Field Drawings: Birds

Somewhere along the line, someone lied to you. I mean, it’s probably happened more than once, but at some point, most people get told the lie “you can’t draw.”


You might want to grab a pen and some paper. A pen, not a pencil. You don’t need an eraser. I promise. Trust me.

We’re going to go through some field drawings. Once you know what you’re doing, they go fast. You won’t have time to erase. Field drawings are quick. Seriously, just grab a cheap, ballpoint pen. The sort that you always have in your desk and never remember buying. I’ll wait. It’s fine… … ... Perfect.

Can you draw a straight-ish line? What about a vaguely circular shape? How about a squiggle? Do you know what a triangle looks like?

From left to right: a vertical line, a roughly circular shape, a rough S-shaped squiggle, an equilateral triangle

That’s close enough and good enough to get on with.

Here’s a question. What shape is a bird?

There’s a smallish circle for the head, an oval-ish shape for the body. Sometimes a triangle shaped tailed, triangle or rectangular shaped wings (forgot to ask if you could draw a rectangle. Don’t worry. I’ve got confidence in you). Triangle or similar for the beak. Lines for the legs.

A very rough sketch of an unidentifiable bird species

Boom. A bird. If we’re using GISS (General Impression of Shape and Size), you would say “yup, looks like a bird.” Most birds have that same basic shape though.

See look, here’s a robin.

Rough sketch of American Robin. Notes from upper left going clockwise: Dark gray, gray, gray, brown/orange/red

I don’t make a habit of carrying colored pencils or the like on me, so I just kinda added in some areas with notes on the color. Again, field drawings go quickly. You sometimes only get a momentary glance at the bird and if you flip open your book immediately, you might mis-remember a key marking as you flip through the pages. If you sketch it first, what you remember won't be open for as much reinterpretation when comparing to a field guide.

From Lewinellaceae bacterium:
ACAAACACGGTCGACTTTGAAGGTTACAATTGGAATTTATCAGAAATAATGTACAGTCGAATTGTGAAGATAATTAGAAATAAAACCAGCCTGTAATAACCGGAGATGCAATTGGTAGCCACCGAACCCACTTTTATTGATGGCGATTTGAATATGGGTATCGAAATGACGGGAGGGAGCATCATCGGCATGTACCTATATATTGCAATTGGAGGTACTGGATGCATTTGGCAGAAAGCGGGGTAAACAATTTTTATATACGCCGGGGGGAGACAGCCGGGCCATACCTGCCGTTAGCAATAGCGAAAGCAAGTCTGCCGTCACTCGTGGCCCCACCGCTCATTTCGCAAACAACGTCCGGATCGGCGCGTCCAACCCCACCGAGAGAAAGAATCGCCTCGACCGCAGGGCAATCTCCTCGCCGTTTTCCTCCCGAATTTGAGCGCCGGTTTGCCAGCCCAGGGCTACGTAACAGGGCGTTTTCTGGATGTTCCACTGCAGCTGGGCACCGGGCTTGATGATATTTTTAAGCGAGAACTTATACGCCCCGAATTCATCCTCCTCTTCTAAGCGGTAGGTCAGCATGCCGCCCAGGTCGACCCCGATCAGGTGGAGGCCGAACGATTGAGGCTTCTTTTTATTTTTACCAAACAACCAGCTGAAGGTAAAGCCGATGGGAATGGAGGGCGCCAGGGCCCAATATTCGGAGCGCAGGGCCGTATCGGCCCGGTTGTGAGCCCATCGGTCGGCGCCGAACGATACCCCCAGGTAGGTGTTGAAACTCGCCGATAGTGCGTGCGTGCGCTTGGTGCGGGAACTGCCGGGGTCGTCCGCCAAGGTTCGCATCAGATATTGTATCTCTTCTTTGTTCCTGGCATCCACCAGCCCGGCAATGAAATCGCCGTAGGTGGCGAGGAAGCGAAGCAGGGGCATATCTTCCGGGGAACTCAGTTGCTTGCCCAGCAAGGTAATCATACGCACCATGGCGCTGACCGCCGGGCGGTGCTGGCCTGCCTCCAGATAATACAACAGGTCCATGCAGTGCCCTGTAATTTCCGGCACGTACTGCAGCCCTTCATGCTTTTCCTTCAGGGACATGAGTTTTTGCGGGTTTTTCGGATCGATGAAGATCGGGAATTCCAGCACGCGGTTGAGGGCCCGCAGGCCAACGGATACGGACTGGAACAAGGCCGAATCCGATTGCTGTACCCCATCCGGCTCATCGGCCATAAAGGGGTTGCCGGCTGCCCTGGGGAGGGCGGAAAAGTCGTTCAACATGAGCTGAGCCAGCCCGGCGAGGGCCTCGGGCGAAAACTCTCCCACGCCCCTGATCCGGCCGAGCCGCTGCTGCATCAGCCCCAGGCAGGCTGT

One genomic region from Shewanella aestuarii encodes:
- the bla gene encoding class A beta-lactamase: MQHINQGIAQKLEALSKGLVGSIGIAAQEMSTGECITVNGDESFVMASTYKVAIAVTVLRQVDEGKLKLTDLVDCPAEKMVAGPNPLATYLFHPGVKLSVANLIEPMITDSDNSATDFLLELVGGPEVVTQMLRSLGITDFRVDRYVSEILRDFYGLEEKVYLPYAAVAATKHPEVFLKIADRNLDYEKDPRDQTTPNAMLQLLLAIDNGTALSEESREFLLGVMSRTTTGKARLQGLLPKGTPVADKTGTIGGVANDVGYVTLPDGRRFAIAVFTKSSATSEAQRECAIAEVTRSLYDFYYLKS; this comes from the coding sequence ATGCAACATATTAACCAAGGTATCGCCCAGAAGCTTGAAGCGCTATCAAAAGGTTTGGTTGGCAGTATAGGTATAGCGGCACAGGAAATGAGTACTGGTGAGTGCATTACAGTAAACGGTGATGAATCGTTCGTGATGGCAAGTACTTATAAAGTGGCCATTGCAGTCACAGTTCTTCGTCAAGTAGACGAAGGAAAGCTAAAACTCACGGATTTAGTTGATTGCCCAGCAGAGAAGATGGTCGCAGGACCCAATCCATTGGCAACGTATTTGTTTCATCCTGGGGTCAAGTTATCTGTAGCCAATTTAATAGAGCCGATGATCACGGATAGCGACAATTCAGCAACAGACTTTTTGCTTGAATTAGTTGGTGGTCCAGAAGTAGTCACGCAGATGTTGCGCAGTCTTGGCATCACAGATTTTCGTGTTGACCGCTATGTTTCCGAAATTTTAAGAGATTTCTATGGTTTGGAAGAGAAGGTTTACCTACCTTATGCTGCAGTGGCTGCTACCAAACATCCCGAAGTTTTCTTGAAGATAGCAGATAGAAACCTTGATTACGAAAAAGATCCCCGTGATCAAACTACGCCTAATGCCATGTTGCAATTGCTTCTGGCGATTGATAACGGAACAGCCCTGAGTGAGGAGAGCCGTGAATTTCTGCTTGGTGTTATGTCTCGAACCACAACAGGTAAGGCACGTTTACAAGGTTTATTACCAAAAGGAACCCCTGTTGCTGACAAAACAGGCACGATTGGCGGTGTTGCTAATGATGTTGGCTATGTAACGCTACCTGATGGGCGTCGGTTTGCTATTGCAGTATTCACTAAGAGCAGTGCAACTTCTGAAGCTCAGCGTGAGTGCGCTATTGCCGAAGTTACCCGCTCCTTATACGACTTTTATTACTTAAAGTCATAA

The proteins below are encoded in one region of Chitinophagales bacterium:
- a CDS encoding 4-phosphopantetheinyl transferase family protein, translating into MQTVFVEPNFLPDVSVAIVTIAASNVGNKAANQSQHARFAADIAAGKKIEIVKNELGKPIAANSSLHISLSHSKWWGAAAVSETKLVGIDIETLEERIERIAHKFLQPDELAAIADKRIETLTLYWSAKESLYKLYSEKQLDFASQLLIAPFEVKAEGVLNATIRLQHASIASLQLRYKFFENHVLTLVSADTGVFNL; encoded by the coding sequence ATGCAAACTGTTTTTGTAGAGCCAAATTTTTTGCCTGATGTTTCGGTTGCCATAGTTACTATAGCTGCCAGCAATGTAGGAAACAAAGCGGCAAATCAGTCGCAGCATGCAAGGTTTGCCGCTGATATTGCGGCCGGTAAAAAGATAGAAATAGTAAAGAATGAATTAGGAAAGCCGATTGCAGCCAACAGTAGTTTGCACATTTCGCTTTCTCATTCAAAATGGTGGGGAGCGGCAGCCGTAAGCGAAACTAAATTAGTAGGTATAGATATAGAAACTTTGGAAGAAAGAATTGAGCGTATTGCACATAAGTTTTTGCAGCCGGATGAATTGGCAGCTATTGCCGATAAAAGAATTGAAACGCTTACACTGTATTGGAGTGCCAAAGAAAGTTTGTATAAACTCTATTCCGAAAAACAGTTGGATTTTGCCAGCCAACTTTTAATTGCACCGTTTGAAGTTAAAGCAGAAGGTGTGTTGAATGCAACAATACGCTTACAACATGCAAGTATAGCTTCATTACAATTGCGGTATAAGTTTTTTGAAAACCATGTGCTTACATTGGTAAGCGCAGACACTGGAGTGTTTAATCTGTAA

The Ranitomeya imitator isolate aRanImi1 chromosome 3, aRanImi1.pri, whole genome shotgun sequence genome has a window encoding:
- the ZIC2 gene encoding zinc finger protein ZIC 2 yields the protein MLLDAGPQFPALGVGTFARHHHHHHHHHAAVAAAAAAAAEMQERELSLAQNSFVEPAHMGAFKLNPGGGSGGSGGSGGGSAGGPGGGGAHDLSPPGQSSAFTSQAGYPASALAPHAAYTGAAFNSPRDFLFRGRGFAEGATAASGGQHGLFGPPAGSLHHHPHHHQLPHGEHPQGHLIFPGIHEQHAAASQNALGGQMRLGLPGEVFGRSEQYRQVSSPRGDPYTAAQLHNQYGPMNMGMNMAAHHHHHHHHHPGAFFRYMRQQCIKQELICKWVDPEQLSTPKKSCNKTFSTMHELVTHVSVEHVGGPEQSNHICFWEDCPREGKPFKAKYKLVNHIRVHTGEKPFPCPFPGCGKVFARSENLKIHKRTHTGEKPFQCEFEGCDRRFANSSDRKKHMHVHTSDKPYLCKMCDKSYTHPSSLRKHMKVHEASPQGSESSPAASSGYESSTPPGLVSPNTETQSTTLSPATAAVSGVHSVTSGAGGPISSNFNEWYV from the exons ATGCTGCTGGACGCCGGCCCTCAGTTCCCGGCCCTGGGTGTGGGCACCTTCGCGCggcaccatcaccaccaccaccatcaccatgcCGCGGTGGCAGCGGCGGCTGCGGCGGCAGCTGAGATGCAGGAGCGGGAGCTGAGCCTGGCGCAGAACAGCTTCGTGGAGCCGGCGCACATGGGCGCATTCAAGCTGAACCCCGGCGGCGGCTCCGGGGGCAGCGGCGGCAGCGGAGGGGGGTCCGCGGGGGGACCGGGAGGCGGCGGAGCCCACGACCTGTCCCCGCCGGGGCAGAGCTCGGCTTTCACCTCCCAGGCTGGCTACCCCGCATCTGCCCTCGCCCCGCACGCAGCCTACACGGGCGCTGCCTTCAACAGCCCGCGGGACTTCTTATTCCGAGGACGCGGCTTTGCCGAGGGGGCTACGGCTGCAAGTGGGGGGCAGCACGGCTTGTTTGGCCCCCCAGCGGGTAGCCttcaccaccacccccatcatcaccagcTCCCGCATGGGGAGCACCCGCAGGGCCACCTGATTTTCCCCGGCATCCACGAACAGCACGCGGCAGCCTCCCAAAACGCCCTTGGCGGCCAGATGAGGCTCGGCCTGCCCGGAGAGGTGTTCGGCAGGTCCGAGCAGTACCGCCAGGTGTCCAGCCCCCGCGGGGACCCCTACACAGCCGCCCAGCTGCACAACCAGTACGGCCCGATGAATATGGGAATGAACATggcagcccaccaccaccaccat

Cardinals are very similar to robins in body shape. Just make a note that it’s generally red with an orange beak, and has a crest. I added in more notes about general size, where it was, and what it was doing, as these can be helpful when having to ID something.

Rough sketch of cardinal. Notes from upper left, going clockwise: Fancy crest, red all over, slightly larger than Am. Robin, In park hopping along branches, Occasionally chasing other birds, Orange/Large

And then there’s LBBs (little brown birds, little brown bastards, take your pick really). This infographic, created by Richard Eddens of BirdFace, gives some great examples of the heads of different types of sparrows. Admittedly, Sparrows can be tricky, but knowing what to look for will give you an edge in the field. Sparrows aren’t the only LBBs, but they all tend to follow similar patterns. If you're fond of this type of ID chart, Eddens has several more on his Facebook Page.

Simplified drawings of the head patterns of several sparrow species. Credit to Richard Edden.

Alright, let’s try something a little more complicated. Ducks and other waterfowl are shaped a bit differently. You can often see them in the water, or standing around. Here, try a mallard. We’re still sticking to the same basic shapes though. Circles, weird triangles, more squiggles because there’s water.